PERHAPS the most unusual estate sale in Co Cork is being handled by Sherry FitzGerald O'Donovan at the moment.
Ballygiblin House, near Cecilstown in Mallow, is a 140-acre estate with a five-bedroom residence, but it also comes with the gothic ruins of the old Ballygiblin House, which has a long association with the Wrixon-Becher family.
It's on the market with a price tag of 2 million through Michael O'Donovan.
Although the history of the Wrixon-Bechers goes back to the Elizabethan era, Ballygiblin House was built in the 18th century by Thomas Becher, aide-de-camp to William of Orange at the Battle of the Boyne.
In 1830, an overhaul of the original property was commissioned from William Morrison who remodelled the property in Elizabethan style.
According to selling agent Michael O'Donovan, it has a beautiful setting on a high point of the parkland and an imposing limestone entrance with a mature, tree-lined driveway.
Considerable interest has already been shown in the property with a number of viewers interested in restoring the house, says the agent.
It was in use until the early 1960s, when it was abandoned and had its roof removed by its then owner, a Captain Hornsby of Mallow.
The story is mirrored in another gothic property in South Cork.
Castle Freke, the impressive, 19th century seat of the Freke family, had its windows ripped out and roof removed in the '50s and lay abandoned until this year, when restoration work began on the imposing pile.
Coincidentally, a direct descendant of the last Lord Carbery has purchased and is now restoring his family's former home.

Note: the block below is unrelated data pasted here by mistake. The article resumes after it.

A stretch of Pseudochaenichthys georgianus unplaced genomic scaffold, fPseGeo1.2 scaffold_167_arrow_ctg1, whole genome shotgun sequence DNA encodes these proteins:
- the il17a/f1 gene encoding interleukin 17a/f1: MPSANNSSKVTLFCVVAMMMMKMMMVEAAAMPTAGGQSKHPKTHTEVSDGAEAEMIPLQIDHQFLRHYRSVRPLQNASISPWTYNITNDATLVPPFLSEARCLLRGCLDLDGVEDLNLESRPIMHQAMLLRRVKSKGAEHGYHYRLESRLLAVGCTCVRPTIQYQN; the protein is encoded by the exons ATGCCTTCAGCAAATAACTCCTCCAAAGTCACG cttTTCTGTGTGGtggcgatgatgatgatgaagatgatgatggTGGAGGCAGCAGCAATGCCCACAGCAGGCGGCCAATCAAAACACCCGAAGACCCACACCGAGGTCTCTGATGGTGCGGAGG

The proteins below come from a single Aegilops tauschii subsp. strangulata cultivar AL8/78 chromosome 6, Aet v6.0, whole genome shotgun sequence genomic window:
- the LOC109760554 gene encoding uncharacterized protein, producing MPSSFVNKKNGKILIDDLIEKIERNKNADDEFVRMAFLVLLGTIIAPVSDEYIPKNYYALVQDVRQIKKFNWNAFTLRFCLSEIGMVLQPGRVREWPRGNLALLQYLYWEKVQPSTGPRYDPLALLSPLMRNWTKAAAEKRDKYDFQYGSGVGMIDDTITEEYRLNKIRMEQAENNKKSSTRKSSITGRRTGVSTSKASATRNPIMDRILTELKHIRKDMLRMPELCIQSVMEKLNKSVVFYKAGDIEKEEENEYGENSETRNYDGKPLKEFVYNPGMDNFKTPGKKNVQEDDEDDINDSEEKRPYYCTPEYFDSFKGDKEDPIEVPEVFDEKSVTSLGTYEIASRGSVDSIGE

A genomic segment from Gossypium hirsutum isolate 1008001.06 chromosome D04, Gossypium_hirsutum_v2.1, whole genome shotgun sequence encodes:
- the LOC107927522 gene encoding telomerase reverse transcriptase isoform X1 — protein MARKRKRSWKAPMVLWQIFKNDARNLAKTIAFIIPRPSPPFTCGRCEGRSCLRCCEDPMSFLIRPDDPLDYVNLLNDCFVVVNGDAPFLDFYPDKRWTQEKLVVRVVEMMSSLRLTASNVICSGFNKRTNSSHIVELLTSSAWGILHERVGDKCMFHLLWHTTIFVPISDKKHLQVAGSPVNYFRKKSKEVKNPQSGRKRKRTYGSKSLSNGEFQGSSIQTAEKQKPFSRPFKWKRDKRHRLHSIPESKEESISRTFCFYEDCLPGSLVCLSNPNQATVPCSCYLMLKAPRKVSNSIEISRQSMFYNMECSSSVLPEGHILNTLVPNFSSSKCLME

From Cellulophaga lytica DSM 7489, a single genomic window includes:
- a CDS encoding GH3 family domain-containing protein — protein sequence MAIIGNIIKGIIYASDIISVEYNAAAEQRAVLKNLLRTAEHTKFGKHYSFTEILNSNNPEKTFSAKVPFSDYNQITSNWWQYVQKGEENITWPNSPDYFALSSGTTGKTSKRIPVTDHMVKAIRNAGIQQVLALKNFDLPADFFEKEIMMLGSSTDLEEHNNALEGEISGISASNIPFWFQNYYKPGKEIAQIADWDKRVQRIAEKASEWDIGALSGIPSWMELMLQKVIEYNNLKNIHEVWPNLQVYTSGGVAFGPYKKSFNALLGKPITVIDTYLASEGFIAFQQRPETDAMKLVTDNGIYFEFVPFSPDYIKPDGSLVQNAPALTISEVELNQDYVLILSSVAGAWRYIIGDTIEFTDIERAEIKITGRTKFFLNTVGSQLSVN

There will be an open day at Castle Freke grounds on Sunday July 25 from 4-10pm as a fundraiser for local community projects. It might be the chance to monitor progress.
Perhaps the same will happen at Ballygiblin under a new owner it would make a terrific trophy property, despite having shrunk from its original 20,000 acre estate to the present 140-acre farm.
The Ballygiblin House that stands now was formerly a stable block in the courtyard adjoining the castellated property, but is now a period home in its own right.
Clad in Virginia creeper, it has a small enclosed courtyard and private gardens to the rear and comes with five bedrooms, three bathrooms, two reception rooms, a conservatory and large kitchen/dining room with obligatory Aga.
The cut-stone yard has 14 loose boxes and other store rooms which could also offer conversion potential, says Mr O'Donovan. There's also a walled-in paddock and sand arena to the back of the yard.
At one stage, Ballygiblin was the home of trainer Jack Lombard, who ran a successful racing and training stud there.
It was he who purchased the property from the Wrixon-Bechers in 1935.
The home farm is top quality arable land, says Mr O'Donovan, and is under tillage at present, but would also be suitable for grassland farming or equestrian use, he says.